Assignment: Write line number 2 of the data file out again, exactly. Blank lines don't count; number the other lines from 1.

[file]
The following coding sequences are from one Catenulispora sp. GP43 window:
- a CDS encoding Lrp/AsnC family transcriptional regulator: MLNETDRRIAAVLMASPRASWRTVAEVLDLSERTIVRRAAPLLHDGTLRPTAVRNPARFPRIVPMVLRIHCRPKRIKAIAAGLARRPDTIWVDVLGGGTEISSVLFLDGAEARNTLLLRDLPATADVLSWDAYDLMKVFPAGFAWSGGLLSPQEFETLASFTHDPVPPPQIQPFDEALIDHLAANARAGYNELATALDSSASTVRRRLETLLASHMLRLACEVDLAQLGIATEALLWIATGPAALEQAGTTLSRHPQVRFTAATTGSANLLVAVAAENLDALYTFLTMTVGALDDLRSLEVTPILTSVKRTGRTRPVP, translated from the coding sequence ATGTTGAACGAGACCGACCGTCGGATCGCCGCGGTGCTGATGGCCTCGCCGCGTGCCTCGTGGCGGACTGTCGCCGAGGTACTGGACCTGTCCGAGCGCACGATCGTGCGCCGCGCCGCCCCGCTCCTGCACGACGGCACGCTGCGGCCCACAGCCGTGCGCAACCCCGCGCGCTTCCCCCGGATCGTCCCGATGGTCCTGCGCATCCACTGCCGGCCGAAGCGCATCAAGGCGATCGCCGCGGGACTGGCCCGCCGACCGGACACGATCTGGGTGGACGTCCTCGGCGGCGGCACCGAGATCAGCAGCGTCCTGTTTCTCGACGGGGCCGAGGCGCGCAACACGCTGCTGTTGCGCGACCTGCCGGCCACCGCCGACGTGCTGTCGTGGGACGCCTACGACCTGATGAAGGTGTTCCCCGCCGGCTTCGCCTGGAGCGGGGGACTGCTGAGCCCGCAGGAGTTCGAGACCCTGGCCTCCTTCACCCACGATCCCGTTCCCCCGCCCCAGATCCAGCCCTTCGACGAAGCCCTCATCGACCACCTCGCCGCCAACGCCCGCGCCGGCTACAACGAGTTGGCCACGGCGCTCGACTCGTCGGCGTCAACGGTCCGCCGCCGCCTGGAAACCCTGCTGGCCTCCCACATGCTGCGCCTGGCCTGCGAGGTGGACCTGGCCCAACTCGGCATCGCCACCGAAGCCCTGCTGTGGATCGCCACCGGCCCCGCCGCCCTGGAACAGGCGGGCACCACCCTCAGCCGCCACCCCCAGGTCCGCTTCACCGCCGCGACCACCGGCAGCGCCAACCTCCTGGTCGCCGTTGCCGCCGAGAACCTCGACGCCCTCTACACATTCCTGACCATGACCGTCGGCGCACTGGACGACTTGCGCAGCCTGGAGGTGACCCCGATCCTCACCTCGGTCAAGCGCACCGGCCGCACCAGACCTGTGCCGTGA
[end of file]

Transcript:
- a CDS encoding Lrp/AsnC family transcriptional regulator: MLNETDRRIAAVLMASPRASWRTVAEVLDLSERTIVRRAAPLLHDGTLRPTAVRNPARFPRIVPMVLRIHCRPKRIKAIAAGLARRPDTIWVDVLGGGTEISSVLFLDGAEARNTLLLRDLPATADVLSWDAYDLMKVFPAGFAWSGGLLSPQEFETLASFTHDPVPPPQIQPFDEALIDHLAANARAGYNELATALDSSASTVRRRLETLLASHMLRLACEVDLAQLGIATEALLWIATGPAALEQAGTTLSRHPQVRFTAATTGSANLLVAVAAENLDALYTFLTMTVGALDDLRSLEVTPILTSVKRTGRTRPVP, translated from the coding sequence ATGTTGAACGAGACCGACCGTCGGATCGCCGCGGTGCTGATGGCCTCGCCGCGTGCCTCGTGGCGGACTGTCGCCGAGGTACTGGACCTGTCCGAGCGCACGATCGTGCGCCGCGCCGCCCCGCTCCTGCACGACGGCACGCTGCGGCCCACAGCCGTGCGCAACCCCGCGCGCTTCCCCCGGATCGTCCCGATGGTCCTGCGCATCCACTGCCGGCCGAAGCGCATCAAGGCGATCGCCGCGGGACTGGCCCGCCGACCGGACACGATCTGGGTGGACGTCCTCGGCGGCGGCACCGAGATCAGCAGCGTCCTGTTTCTCGACGGGGCCGAGGCGCGCAACACGCTGCTGTTGCGCGACCTGCCGGCCACCGCCGACGTGCTGTCGTGGGACGCCTACGACCTGATGAAGGTGTTCCCCGCCGGCTTCGCCTGGAGCGGGGGACTGCTGAGCCCGCAGGAGTTCGAGACCCTGGCCTCCTTCACCCACGATCCCGTTCCCCCGCCCCAGATCCAGCCCTTCGACGAAGCCCTCATCGACCACCTCGCCGCCAACGCCCGCGCCGGCTACAACGAGTTGGCCACGGCGCTCGACTCGTCGGCGTCAACGGTCCGCCGCCGCCTGGAAACCCTGCTGGCCTCCCACATGCTGCGCCTGGCCTGCGAGGTGGACCTGGCCCAACTCGGCATCGCCACCGAAGCCCTGCTGTGGATCGCCACCGGCCCCGCCGCCCTGGAACAGGCGGGCACCACCCTCAGCCGCCACCCCCAGGTCCGCTTCACCGCCGCGACCACCGGCAGCGCCAACCTCCTGGTCGCCGTTGCCGCCGAGAACCTCGACGCCCTCTACACATTCCTGACCATGACCGTCGGCGCACTGGACGACTTGCGCAGCCTGGAGGTGACCCCGATCCTCACCTCGGTCAAGCGCACCGGCCGCACCAGACCTGTGCCGTGA